This paper addresses the impact of using automated flagging devices in road construction instead of using construction workers. To examine the efficacy of automating this construction activity, a group of drivers with diverse characteristics/demographics was involved in the study. The diverse characteristics included gender, age, years of driving experience, and level of formal education (e.g., high school, college, and graduate degrees). Each participant was requested to view road construction scenarios involving the use of traffic control means/devices. The participants were requested to complete a questionnaire after viewing the scenarios to determine the drivers’ perceptions (that is, comfort/discomfort) in each scenario. The scenarios were displayed on a computer, and an eye-tracking software was used to determine where drivers focused their attention as they approached the road construction zones. During the viewing of the scenarios, the eye-tracking software recorded the driver’s eye movements, determined the screen coordinates where the driver was looking, and noted the time spent at each coordinate. The results did not show significant differences in the drivers’ perceptions for the use of traditional flagging methods and the automated ones. However, the traditional methods (that is, involving labor) scored higher on the visibility questions, and the automated systems were judged more effective by younger drivers. Moreover, the use of automated systems did not present any noteworthy obstacles for construction companies in implementing traffic control plans during roadway improvements or repair.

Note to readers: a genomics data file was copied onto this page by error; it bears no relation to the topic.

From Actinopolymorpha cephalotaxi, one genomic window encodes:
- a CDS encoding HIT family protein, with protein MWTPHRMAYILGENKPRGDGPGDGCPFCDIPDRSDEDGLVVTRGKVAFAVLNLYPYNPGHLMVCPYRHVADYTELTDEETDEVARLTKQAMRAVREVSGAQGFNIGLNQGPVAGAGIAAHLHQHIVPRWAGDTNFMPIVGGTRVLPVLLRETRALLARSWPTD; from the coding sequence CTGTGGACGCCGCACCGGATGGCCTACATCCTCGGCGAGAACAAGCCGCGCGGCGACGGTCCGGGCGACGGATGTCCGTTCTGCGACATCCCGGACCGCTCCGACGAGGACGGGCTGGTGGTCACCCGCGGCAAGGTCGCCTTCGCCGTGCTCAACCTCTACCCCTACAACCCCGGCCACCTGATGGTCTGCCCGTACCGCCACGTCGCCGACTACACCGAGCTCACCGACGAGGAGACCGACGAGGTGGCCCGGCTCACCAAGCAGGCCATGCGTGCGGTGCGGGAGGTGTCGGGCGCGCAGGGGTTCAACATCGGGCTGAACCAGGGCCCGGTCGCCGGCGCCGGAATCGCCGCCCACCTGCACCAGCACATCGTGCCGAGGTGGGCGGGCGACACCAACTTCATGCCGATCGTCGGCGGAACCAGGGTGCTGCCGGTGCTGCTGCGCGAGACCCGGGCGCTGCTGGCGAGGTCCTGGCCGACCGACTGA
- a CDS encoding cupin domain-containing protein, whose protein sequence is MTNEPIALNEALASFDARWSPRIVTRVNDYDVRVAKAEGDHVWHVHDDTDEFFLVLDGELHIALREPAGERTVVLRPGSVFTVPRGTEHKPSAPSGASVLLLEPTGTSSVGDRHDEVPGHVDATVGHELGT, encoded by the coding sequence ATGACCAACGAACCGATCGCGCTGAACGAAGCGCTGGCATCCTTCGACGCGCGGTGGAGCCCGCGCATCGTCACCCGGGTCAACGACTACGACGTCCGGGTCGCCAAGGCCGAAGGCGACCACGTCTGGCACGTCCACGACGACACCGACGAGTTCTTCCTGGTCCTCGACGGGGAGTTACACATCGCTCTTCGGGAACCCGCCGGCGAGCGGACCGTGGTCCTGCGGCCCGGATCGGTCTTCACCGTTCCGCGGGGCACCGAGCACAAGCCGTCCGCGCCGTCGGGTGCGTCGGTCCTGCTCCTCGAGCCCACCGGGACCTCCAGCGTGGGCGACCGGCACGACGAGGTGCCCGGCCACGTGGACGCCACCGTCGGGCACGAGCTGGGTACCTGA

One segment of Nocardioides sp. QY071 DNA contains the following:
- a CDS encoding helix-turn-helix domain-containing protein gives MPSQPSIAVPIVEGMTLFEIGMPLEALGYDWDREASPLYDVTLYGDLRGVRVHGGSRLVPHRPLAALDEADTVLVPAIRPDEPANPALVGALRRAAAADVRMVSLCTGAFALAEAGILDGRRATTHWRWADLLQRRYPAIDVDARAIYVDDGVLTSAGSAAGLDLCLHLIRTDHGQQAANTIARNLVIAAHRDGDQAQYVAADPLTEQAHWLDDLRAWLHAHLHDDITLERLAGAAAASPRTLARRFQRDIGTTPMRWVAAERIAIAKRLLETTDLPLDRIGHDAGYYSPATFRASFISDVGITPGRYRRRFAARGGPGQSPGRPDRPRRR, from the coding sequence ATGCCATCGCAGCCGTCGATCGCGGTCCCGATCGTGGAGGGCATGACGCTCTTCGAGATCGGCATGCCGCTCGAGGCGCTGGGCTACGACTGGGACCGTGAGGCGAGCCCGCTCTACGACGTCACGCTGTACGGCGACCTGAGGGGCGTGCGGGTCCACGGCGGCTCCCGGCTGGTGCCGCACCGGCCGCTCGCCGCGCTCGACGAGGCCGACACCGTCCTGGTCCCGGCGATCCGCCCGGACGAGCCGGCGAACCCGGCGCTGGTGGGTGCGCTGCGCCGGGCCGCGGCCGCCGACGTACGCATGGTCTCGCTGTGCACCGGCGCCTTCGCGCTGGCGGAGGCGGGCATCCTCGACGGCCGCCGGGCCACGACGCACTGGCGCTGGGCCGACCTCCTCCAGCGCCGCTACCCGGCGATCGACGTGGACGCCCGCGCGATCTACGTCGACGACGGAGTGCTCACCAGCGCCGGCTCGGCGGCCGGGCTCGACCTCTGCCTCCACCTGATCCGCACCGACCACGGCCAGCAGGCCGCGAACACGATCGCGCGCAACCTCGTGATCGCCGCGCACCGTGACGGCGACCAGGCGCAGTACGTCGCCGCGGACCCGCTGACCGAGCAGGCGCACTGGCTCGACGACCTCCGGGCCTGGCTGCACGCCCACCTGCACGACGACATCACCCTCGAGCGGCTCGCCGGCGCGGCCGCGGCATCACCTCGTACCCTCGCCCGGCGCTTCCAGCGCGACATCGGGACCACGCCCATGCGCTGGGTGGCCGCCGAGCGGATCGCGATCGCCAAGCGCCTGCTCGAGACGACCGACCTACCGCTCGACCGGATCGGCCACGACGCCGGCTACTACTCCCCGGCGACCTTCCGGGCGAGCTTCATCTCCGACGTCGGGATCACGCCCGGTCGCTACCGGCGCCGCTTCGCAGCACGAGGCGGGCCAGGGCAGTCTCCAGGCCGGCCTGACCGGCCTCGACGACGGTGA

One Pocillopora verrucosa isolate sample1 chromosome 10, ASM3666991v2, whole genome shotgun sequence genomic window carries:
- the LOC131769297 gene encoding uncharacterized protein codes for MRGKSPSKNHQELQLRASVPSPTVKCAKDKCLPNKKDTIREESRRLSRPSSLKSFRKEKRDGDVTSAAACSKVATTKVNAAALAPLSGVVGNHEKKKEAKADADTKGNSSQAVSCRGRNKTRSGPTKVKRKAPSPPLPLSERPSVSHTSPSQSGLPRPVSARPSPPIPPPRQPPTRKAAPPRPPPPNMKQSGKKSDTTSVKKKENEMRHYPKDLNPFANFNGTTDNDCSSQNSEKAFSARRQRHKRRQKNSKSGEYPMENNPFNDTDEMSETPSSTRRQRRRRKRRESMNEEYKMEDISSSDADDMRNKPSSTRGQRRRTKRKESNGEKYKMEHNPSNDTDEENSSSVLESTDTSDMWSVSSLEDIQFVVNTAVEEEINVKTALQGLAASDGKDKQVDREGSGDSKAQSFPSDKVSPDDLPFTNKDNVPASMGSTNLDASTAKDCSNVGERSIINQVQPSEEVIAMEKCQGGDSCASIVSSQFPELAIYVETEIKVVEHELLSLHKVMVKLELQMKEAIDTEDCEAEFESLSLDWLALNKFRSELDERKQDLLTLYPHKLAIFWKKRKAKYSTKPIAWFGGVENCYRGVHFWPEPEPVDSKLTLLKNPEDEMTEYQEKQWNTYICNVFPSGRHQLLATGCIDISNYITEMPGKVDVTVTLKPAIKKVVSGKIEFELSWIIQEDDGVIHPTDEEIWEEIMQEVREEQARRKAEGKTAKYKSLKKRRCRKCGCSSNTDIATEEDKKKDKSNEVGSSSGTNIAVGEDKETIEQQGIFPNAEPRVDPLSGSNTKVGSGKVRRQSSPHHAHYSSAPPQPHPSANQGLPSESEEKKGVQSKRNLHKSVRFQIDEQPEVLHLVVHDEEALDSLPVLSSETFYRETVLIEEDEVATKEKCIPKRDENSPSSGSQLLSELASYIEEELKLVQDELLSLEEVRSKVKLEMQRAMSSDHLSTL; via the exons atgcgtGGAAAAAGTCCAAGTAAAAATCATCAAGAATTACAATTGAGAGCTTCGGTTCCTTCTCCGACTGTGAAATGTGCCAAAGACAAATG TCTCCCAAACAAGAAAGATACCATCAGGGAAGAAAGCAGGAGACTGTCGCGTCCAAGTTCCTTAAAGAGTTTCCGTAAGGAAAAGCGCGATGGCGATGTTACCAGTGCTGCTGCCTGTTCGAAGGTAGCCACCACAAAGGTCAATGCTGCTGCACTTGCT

Key words: Site traffic management, automated flagging, construction industry, traditional flagging.
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